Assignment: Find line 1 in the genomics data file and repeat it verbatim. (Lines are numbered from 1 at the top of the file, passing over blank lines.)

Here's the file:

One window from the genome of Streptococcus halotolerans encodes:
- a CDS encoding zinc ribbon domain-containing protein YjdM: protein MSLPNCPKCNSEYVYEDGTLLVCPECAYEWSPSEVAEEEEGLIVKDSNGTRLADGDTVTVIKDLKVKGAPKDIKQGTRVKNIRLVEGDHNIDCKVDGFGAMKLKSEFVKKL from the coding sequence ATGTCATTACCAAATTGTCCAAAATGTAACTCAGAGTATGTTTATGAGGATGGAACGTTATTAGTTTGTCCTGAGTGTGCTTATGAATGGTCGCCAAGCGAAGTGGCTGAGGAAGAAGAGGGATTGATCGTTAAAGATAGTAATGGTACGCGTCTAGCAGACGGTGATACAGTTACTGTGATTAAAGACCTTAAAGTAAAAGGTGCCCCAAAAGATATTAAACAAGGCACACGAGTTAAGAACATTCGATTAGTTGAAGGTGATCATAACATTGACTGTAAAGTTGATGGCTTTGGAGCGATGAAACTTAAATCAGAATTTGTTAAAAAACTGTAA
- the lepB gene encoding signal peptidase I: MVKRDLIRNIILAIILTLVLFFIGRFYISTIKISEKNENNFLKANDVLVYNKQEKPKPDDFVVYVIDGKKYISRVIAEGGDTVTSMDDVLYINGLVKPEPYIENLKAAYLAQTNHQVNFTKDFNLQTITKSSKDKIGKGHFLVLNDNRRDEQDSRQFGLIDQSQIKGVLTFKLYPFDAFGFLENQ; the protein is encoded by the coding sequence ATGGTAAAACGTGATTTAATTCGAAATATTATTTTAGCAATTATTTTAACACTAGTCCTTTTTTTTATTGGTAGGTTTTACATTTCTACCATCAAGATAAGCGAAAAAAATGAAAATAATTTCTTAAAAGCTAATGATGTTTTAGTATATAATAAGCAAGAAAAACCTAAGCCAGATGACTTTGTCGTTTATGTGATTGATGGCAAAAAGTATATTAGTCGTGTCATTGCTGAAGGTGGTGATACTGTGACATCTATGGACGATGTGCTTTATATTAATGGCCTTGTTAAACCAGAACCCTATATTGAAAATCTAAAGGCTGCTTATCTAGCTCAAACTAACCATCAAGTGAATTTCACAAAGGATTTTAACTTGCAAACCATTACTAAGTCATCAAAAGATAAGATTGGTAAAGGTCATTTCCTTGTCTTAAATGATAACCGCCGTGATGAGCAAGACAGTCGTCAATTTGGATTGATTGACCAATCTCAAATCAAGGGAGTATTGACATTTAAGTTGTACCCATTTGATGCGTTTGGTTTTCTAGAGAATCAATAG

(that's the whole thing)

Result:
One window from the genome of Streptococcus halotolerans encodes: